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Beyond the Blurb: On Critics and Criticism. Published by Cow Eye Press
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Critical Essays, Reviews
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Literature, Literary History, Literary Study

« Remembering Things You'd Forgotten | Main | Rambling Man »

07/31/2006

Comments

Richard

Thanks. I'll have to look out for this novel. I have a question about your point about the "unreliable narrator". Is it necessarily true that we have to believe that a narrator is DELIBERATELY presenting a false account? I admit to not being terribly well-versed in the terminology employed by literary critics. I've often used "unreliable narrator" in cases where it seems that the narrator is deluded, or, perhaps, is not smart enough to understand the story being told--so that we simply cannot rely on his or her version. Is that a misuse of the term?

Dan Green

In this case, the narrator certainly isn't stupid, and while she clearly has regrets about her past, she can't be said to be deluding herself. We learn enough to know that she's probably acted in the past more or less as she's acting in the present. That she makes us read between the lines doesn't make her unreliable.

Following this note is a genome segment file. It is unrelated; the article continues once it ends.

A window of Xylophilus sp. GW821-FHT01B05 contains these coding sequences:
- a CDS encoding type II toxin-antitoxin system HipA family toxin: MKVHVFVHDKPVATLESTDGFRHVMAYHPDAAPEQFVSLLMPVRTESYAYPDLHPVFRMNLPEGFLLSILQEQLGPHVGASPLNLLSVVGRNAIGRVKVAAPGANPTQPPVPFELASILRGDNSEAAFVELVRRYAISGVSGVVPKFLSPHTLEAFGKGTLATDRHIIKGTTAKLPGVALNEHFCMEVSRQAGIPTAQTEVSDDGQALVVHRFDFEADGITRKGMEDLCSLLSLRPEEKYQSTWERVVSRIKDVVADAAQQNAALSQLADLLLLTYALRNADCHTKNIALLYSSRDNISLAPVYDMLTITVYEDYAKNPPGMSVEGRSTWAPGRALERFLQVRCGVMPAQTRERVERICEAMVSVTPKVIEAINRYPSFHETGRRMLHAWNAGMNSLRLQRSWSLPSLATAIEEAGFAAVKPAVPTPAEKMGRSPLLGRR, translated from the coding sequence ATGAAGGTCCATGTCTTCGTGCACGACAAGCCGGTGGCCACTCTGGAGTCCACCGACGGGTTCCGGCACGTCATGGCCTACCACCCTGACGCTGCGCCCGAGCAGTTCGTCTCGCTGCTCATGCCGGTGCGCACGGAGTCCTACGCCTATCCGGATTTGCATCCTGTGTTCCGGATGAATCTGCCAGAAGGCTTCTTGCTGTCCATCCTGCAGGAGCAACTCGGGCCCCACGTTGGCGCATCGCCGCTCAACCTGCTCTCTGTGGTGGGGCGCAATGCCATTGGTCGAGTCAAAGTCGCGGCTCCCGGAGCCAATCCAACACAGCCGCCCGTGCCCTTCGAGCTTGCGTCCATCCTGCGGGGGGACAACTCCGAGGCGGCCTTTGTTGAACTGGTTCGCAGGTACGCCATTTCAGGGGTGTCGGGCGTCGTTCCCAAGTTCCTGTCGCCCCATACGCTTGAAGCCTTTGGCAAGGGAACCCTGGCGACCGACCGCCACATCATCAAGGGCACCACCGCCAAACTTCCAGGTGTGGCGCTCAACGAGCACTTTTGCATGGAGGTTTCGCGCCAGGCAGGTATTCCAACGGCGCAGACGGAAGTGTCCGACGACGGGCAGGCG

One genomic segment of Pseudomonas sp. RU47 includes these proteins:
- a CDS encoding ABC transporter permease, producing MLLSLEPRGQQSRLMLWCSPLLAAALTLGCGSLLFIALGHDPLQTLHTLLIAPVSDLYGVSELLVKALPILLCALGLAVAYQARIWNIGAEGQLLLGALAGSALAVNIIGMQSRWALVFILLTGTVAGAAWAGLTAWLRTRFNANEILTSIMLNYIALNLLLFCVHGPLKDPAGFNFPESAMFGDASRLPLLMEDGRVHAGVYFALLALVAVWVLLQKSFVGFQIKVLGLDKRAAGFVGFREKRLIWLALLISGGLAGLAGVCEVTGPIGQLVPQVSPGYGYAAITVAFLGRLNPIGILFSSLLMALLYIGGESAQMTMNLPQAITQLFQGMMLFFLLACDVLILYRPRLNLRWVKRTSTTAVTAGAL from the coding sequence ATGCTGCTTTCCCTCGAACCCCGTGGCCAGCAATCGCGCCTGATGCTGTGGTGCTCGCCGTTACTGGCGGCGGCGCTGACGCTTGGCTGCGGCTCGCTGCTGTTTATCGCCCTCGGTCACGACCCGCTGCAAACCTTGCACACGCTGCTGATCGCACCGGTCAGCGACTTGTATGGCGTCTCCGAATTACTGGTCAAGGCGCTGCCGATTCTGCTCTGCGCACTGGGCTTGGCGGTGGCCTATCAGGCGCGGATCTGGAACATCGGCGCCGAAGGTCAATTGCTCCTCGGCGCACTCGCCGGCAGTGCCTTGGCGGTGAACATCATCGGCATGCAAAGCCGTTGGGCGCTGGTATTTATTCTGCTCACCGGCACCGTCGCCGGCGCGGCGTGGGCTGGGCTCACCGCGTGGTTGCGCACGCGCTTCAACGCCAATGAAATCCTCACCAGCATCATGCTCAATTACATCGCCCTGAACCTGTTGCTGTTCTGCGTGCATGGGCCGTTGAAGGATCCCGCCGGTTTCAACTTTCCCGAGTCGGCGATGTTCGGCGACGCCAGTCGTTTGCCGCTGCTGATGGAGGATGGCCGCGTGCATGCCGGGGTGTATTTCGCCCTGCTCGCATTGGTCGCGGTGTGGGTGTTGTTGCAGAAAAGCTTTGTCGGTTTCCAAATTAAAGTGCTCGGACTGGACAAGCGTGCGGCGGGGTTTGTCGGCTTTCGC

Richard

Ok; that clarifies it. Thanks.

Scott

Dan,

I hadn't realized the first-person vs third-person element in s-o-c, but now that you point it out I think you're right.

You mentioned the lack of expository detail, and that's one of the things I like best about the book. Enough of the protagonist's past is told that she feels like an actual person instead of some stock character, but this information is not given through some charmless infodump. Instead, it's rather well-integrated into the protagonist's thoughts.

Helen

August 31, 2006
I am halfway through the book, and couldn't wait to talk to someone about it. It is the most unusual and creative novel I have read in a long time. I find my emotional reactions run the gamut from laughter to tears to shock. The protagonist is unconventional, to say the least. I am loving this book!

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